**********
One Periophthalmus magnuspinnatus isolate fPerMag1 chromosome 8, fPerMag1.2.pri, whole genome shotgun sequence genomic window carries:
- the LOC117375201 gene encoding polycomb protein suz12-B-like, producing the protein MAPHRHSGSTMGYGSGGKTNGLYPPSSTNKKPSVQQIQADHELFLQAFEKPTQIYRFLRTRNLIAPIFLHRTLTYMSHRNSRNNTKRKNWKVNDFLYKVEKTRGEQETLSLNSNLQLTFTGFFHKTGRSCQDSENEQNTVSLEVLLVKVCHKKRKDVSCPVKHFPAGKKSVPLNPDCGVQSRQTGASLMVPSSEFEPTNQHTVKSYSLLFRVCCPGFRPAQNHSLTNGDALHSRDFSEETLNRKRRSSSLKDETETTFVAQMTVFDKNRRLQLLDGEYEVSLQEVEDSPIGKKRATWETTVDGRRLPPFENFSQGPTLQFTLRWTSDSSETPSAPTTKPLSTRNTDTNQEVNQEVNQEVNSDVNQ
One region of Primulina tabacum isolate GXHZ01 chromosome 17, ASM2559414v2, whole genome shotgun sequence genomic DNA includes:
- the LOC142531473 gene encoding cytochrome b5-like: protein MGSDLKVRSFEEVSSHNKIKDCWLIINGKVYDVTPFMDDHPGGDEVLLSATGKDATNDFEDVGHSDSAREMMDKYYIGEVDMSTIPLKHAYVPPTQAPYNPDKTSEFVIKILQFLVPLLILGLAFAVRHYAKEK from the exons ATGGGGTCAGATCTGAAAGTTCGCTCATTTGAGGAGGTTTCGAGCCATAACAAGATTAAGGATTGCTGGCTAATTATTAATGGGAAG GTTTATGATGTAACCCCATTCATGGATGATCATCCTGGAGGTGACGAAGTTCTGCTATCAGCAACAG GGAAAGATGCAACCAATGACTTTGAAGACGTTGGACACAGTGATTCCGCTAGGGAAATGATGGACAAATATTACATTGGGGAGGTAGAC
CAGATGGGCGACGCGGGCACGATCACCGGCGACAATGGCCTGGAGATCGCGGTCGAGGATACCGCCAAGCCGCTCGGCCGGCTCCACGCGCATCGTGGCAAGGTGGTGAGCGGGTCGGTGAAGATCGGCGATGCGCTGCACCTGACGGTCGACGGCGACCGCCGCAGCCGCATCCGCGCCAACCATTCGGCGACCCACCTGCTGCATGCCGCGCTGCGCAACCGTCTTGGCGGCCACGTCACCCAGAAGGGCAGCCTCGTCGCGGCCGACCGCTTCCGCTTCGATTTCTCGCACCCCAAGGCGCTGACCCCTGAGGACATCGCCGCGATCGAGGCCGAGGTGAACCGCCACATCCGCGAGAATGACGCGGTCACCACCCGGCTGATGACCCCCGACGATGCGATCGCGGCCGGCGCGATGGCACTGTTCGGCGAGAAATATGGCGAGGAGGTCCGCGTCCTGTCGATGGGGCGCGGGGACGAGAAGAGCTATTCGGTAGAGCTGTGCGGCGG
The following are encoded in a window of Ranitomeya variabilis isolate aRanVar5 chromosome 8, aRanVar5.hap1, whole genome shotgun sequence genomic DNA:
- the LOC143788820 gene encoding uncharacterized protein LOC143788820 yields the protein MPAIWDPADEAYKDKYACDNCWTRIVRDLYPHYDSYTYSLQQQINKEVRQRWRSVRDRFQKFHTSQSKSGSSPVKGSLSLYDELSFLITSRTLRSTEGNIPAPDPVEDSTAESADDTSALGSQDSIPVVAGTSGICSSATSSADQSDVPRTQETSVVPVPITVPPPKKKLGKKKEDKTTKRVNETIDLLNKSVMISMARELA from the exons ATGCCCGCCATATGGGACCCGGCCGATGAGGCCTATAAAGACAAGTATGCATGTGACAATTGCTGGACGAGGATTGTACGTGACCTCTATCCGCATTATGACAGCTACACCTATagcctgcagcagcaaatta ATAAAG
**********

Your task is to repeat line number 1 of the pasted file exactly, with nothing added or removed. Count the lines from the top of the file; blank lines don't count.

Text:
One Periophthalmus magnuspinnatus isolate fPerMag1 chromosome 8, fPerMag1.2.pri, whole genome shotgun sequence genomic window carries: